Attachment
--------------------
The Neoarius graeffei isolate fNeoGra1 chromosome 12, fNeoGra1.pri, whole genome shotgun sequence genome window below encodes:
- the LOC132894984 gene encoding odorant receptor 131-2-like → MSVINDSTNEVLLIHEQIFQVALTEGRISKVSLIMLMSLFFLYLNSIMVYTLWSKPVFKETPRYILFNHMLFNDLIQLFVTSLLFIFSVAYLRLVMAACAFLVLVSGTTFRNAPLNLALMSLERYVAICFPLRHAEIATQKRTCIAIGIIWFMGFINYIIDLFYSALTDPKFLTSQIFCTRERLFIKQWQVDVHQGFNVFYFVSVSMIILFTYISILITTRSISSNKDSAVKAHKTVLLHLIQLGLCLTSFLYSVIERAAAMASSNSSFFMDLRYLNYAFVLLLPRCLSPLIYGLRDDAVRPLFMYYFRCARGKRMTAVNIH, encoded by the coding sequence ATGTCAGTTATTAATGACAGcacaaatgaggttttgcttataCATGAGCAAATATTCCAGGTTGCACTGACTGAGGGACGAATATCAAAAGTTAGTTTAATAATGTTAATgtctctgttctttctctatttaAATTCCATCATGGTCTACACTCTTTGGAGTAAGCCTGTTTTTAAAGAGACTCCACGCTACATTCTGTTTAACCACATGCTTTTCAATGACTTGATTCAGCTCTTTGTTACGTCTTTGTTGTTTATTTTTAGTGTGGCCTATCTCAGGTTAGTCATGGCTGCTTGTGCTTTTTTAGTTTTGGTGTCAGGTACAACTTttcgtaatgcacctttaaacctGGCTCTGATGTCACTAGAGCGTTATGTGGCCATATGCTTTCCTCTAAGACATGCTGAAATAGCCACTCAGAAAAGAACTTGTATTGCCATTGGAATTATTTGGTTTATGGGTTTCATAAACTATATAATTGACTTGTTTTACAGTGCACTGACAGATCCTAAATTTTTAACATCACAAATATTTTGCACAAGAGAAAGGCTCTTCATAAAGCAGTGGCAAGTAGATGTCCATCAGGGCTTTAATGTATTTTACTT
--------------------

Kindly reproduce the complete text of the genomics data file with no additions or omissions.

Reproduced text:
The Neoarius graeffei isolate fNeoGra1 chromosome 12, fNeoGra1.pri, whole genome shotgun sequence genome window below encodes:
- the LOC132894984 gene encoding odorant receptor 131-2-like → MSVINDSTNEVLLIHEQIFQVALTEGRISKVSLIMLMSLFFLYLNSIMVYTLWSKPVFKETPRYILFNHMLFNDLIQLFVTSLLFIFSVAYLRLVMAACAFLVLVSGTTFRNAPLNLALMSLERYVAICFPLRHAEIATQKRTCIAIGIIWFMGFINYIIDLFYSALTDPKFLTSQIFCTRERLFIKQWQVDVHQGFNVFYFVSVSMIILFTYISILITTRSISSNKDSAVKAHKTVLLHLIQLGLCLTSFLYSVIERAAAMASSNSSFFMDLRYLNYAFVLLLPRCLSPLIYGLRDDAVRPLFMYYFRCARGKRMTAVNIH, encoded by the coding sequence ATGTCAGTTATTAATGACAGcacaaatgaggttttgcttataCATGAGCAAATATTCCAGGTTGCACTGACTGAGGGACGAATATCAAAAGTTAGTTTAATAATGTTAATgtctctgttctttctctatttaAATTCCATCATGGTCTACACTCTTTGGAGTAAGCCTGTTTTTAAAGAGACTCCACGCTACATTCTGTTTAACCACATGCTTTTCAATGACTTGATTCAGCTCTTTGTTACGTCTTTGTTGTTTATTTTTAGTGTGGCCTATCTCAGGTTAGTCATGGCTGCTTGTGCTTTTTTAGTTTTGGTGTCAGGTACAACTTttcgtaatgcacctttaaacctGGCTCTGATGTCACTAGAGCGTTATGTGGCCATATGCTTTCCTCTAAGACATGCTGAAATAGCCACTCAGAAAAGAACTTGTATTGCCATTGGAATTATTTGGTTTATGGGTTTCATAAACTATATAATTGACTTGTTTTACAGTGCACTGACAGATCCTAAATTTTTAACATCACAAATATTTTGCACAAGAGAAAGGCTCTTCATAAAGCAGTGGCAAGTAGATGTCCATCAGGGCTTTAATGTATTTTACTT